• @michaelpri It makes the sorted word → [set of words that sort to this word] dictionary. For example, it could have {ader: {dare, dear, read}, ...} so if you type in drae it will sort to ader which will then give you the associated set {dare, dear, read}. – Veedrac Dec 31 '14 at 7:45

If I remember correctly, I answered a similar question yesterday Finding the given word from jumbled letters

Basically, doing permutations is going to take too long: a double for loop results in a complexity of $O(n²)$.

As suggested in the link, use sorting and scan linear if the output is correct or use the second approach described by thepace, which runs in $O(n)$

Perhaps you could run through the word file and try each word with one of the above approaches. (I believe this will run faster)

Regarding to your python code, may I suggest to use a main() function (https://stackoverflow.com/questions/4041238/why-use-def-main) and call it by using:

if __name__ == "__main__":
main()


This is a common convention and splits your main code and your other functions in a clear way. It also prevents the code being run while it's included as a module.

goodluck!

• I would say that there's a better approach than sorting. And it is counting letters. Simply then see if each word has the same amount of letters. I'm not sure about that, though. – Santiago Dec 28 '14 at 16:59
• That's the approach being described by thepace ;) – DJanssens Dec 28 '14 at 18:23

A few things I'd suggest changing in your implementation:

• Double loop resulting in O(n^2) complexity (we need a different algo)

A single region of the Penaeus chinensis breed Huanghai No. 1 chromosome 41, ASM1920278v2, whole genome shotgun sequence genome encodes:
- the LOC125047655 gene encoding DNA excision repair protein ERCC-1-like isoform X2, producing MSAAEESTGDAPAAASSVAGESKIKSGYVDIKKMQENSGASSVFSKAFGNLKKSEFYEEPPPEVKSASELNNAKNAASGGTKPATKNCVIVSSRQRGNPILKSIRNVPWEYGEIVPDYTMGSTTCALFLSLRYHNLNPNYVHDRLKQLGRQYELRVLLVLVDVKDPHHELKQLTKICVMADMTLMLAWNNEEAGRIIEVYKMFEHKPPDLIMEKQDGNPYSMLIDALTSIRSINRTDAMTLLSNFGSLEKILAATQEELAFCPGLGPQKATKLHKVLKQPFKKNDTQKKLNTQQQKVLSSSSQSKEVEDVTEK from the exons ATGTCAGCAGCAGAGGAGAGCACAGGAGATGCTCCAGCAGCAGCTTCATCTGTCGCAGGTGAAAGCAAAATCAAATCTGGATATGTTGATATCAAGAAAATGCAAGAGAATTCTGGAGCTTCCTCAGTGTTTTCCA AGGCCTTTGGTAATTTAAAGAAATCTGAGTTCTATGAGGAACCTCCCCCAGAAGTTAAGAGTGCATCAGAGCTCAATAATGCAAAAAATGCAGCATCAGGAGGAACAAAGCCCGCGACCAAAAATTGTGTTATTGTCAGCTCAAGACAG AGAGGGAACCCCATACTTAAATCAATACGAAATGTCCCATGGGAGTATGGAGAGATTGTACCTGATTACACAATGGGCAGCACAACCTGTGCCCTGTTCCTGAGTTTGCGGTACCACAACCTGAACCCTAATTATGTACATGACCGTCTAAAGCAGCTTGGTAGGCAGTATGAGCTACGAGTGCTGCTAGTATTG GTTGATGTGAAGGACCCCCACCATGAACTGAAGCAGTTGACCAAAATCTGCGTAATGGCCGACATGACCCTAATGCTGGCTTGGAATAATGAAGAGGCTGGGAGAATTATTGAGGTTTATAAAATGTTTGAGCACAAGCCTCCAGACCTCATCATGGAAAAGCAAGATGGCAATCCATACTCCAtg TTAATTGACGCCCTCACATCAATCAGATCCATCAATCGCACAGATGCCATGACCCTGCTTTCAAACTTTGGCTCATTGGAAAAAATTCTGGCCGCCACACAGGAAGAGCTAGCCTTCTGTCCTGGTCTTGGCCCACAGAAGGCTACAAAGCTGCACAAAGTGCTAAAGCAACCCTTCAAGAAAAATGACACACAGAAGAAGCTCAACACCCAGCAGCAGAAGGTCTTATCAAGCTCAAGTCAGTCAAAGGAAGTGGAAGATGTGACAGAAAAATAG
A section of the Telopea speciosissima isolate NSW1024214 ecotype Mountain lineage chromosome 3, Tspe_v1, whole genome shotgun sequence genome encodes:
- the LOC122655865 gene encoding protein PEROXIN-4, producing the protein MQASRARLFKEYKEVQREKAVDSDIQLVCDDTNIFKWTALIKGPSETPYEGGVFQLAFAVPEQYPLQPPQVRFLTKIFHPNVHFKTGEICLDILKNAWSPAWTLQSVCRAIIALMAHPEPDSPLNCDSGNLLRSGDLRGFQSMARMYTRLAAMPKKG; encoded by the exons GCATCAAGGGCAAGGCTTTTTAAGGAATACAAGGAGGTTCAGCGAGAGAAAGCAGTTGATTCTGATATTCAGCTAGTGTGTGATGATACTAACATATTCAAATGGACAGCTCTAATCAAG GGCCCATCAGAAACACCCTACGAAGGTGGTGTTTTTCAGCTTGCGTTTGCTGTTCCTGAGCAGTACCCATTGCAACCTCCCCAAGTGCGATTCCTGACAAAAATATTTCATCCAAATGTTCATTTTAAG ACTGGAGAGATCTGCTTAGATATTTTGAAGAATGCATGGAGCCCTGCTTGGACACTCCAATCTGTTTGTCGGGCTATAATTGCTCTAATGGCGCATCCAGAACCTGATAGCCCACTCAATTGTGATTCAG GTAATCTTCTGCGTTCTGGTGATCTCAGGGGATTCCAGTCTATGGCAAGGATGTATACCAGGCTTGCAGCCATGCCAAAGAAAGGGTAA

• Permutation is the main culprit .. we might be able to bypass it completely
• Loading from the file in every loop (it's the same file .. we can load it once and use it as reference)
• The raw input in a while loop (let's just ask the user to enter all strings in one go .. maybe a comma separated input?)

Here's my take on a (hopefully) improved version:

from collections import defaultdict

saved_dict = []
dictionary = file('<PATH TO YOUR words.txt file>')
for line in dictionary:
saved_dict.append(line.strip())
return saved_dict

def sort_string(input_str):
return ''.join(sorted(input_str))

def fetch_input_strings():
input_strs = raw_input("Input scrambled word, seperated by comma: ")
return [i.strip() for i in input_strs.split(',')]

def main():
input_strings = fetch_input_strings()

known_dict = defaultdict(list)
for known_string in known_strings:
known_dict[sort_string(known_string)].append(known_string)

for input_string in input_strings:
sorted_string = sort_string(input_string)
if sorted_string in known_dict:
print "Possible Words for Scrambled Word %s = %s" % (input_string, known_dict[sorted_string])
else:
print "No matches found for word %s" % (input_string)

if __name__ == '__main__':
main()


The following is a sample output:

\$python anagram.py
Input scrambled word, seperated by comma: abt,able, aardvark,raltmas
Possible Words for Scrambled Word abt = ['abt', 'bat', 'tab']
Possible Words for Scrambled Word able = ['able', 'bale']
Possible Words for Scrambled Word aardvark = ['aardvark']
No matches found for word raltmas